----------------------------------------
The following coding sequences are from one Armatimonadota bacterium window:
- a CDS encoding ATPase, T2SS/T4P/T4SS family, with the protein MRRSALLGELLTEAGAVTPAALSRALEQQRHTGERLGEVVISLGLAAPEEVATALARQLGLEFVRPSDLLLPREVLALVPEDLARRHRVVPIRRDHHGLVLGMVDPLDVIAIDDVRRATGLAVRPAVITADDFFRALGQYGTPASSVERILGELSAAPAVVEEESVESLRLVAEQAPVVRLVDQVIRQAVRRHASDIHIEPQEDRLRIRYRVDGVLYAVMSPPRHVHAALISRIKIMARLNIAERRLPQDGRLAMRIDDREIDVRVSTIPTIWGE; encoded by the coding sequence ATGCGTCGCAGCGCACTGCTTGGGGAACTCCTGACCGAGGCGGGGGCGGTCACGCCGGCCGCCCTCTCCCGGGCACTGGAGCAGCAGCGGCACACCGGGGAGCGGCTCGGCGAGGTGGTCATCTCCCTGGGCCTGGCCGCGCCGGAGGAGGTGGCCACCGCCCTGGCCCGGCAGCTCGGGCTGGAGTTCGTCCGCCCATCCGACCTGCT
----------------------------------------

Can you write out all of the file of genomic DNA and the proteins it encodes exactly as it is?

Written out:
The following coding sequences are from one Armatimonadota bacterium window:
- a CDS encoding ATPase, T2SS/T4P/T4SS family, with the protein MRRSALLGELLTEAGAVTPAALSRALEQQRHTGERLGEVVISLGLAAPEEVATALARQLGLEFVRPSDLLLPREVLALVPEDLARRHRVVPIRRDHHGLVLGMVDPLDVIAIDDVRRATGLAVRPAVITADDFFRALGQYGTPASSVERILGELSAAPAVVEEESVESLRLVAEQAPVVRLVDQVIRQAVRRHASDIHIEPQEDRLRIRYRVDGVLYAVMSPPRHVHAALISRIKIMARLNIAERRLPQDGRLAMRIDDREIDVRVSTIPTIWGE; encoded by the coding sequence ATGCGTCGCAGCGCACTGCTTGGGGAACTCCTGACCGAGGCGGGGGCGGTCACGCCGGCCGCCCTCTCCCGGGCACTGGAGCAGCAGCGGCACACCGGGGAGCGGCTCGGCGAGGTGGTCATCTCCCTGGGCCTGGCCGCGCCGGAGGAGGTGGCCACCGCCCTGGCCCGGCAGCTCGGGCTGGAGTTCGTCCGCCCATCCGACCTGCT